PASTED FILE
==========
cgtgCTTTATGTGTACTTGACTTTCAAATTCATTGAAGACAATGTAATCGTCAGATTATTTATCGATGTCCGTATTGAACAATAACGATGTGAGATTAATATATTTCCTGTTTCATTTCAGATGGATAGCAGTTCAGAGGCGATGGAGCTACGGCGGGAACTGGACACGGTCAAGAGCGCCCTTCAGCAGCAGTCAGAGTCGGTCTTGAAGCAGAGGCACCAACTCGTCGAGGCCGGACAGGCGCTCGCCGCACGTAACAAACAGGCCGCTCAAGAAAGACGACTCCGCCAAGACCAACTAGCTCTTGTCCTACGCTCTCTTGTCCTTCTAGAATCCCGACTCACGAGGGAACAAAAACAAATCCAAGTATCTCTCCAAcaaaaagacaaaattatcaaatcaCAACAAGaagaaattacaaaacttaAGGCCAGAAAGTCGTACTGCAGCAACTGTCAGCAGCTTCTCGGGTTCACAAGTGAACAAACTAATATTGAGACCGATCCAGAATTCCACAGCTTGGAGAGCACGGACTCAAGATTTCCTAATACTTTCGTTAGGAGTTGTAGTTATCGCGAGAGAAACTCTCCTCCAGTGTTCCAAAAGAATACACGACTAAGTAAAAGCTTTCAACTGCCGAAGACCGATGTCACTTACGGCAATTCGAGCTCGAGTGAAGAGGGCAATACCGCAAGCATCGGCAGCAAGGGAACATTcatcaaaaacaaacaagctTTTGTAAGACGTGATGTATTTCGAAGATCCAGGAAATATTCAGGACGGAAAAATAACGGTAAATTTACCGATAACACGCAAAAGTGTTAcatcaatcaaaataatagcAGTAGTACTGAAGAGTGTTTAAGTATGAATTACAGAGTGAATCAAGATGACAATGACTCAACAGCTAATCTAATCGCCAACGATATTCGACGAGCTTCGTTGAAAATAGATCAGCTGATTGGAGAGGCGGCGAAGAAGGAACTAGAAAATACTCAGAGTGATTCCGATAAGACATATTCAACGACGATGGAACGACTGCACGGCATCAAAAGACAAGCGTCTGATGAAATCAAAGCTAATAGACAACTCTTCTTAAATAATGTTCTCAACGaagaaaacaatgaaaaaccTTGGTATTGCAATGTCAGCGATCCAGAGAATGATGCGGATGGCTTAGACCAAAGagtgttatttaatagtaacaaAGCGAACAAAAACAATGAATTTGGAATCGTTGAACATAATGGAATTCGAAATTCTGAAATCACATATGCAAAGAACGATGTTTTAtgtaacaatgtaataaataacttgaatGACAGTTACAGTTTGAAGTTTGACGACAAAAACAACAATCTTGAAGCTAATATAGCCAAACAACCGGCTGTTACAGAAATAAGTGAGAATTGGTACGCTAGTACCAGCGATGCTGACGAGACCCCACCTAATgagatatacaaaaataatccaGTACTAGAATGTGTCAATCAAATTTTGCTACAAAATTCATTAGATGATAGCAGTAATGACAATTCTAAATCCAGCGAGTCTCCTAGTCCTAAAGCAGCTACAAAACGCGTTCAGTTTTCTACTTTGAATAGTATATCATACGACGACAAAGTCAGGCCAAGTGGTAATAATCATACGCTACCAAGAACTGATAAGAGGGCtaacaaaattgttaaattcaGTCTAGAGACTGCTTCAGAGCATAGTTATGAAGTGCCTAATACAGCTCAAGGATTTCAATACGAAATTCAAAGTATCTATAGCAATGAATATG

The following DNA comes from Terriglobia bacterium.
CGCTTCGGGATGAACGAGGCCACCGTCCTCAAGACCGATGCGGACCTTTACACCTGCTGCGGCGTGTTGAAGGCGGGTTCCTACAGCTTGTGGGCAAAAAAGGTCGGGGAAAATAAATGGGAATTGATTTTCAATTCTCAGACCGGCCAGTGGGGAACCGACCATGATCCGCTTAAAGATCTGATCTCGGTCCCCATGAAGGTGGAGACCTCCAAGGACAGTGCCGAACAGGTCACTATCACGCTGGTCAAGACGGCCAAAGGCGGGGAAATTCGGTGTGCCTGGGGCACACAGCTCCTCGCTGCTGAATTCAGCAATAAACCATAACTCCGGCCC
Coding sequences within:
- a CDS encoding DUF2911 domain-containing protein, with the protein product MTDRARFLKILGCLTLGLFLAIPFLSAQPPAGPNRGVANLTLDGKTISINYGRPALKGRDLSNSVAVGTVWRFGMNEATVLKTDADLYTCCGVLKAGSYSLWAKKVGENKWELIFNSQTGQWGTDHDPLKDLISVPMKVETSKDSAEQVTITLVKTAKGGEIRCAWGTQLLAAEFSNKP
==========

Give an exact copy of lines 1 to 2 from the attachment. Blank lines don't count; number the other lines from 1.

cgtgCTTTATGTGTACTTGACTTTCAAATTCATTGAAGACAATGTAATCGTCAGATTATTTATCGATGTCCGTATTGAACAATAACGATGTGAGATTAATATATTTCCTGTTTCATTTCAGATGGATAGCAGTTCAGAGGCGATGGAGCTACGGCGGGAACTGGACACGGTCAAGAGCGCCCTTCAGCAGCAGTCAGAGTCGGTCTTGAAGCAGAGGCACCAACTCGTCGAGGCCGGACAGGCGCTCGCCGCACGTAACAAACAGGCCGCTCAAGAAAGACGACTCCGCCAAGACCAACTAGCTCTTGTCCTACGCTCTCTTGTCCTTCTAGAATCCCGACTCACGAGGGAACAAAAACAAATCCAAGTATCTCTCCAAcaaaaagacaaaattatcaaatcaCAACAAGaagaaattacaaaacttaAGGCCAGAAAGTCGTACTGCAGCAACTGTCAGCAGCTTCTCGGGTTCACAAGTGAACAAACTAATATTGAGACCGATCCAGAATTCCACAGCTTGGAGAGCACGGACTCAAGATTTCCTAATACTTTCGTTAGGAGTTGTAGTTATCGCGAGAGAAACTCTCCTCCAGTGTTCCAAAAGAATACACGACTAAGTAAAAGCTTTCAACTGCCGAAGACCGATGTCACTTACGGCAATTCGAGCTCGAGTGAAGAGGGCAATACCGCAAGCATCGGCAGCAAGGGAACATTcatcaaaaacaaacaagctTTTGTAAGACGTGATGTATTTCGAAGATCCAGGAAATATTCAGGACGGAAAAATAACGGTAAATTTACCGATAACACGCAAAAGTGTTAcatcaatcaaaataatagcAGTAGTACTGAAGAGTGTTTAAGTATGAATTACAGAGTGAATCAAGATGACAATGACTCAACAGCTAATCTAATCGCCAACGATATTCGACGAGCTTCGTTGAAAATAGATCAGCTGATTGGAGAGGCGGCGAAGAAGGAACTAGAAAATACTCAGAGTGATTCCGATAAGACATATTCAACGACGATGGAACGACTGCACGGCATCAAAAGACAAGCGTCTGATGAAATCAAAGCTAATAGACAACTCTTCTTAAATAATGTTCTCAACGaagaaaacaatgaaaaaccTTGGTATTGCAATGTCAGCGATCCAGAGAATGATGCGGATGGCTTAGACCAAAGagtgttatttaatagtaacaaAGCGAACAAAAACAATGAATTTGGAATCGTTGAACATAATGGAATTCGAAATTCTGAAATCACATATGCAAAGAACGATGTTTTAtgtaacaatgtaataaataacttgaatGACAGTTACAGTTTGAAGTTTGACGACAAAAACAACAATCTTGAAGCTAATATAGCCAAACAACCGGCTGTTACAGAAATAAGTGAGAATTGGTACGCTAGTACCAGCGATGCTGACGAGACCCCACCTAATgagatatacaaaaataatccaGTACTAGAATGTGTCAATCAAATTTTGCTACAAAATTCATTAGATGATAGCAGTAATGACAATTCTAAATCCAGCGAGTCTCCTAGTCCTAAAGCAGCTACAAAACGCGTTCAGTTTTCTACTTTGAATAGTATATCATACGACGACAAAGTCAGGCCAAGTGGTAATAATCATACGCTACCAAGAACTGATAAGAGGGCtaacaaaattgttaaattcaGTCTAGAGACTGCTTCAGAGCATAGTTATGAAGTGCCTAATACAGCTCAAGGATTTCAATACGAAATTCAAAGTATCTATAGCAATGAATATG

The following DNA comes from Terriglobia bacterium.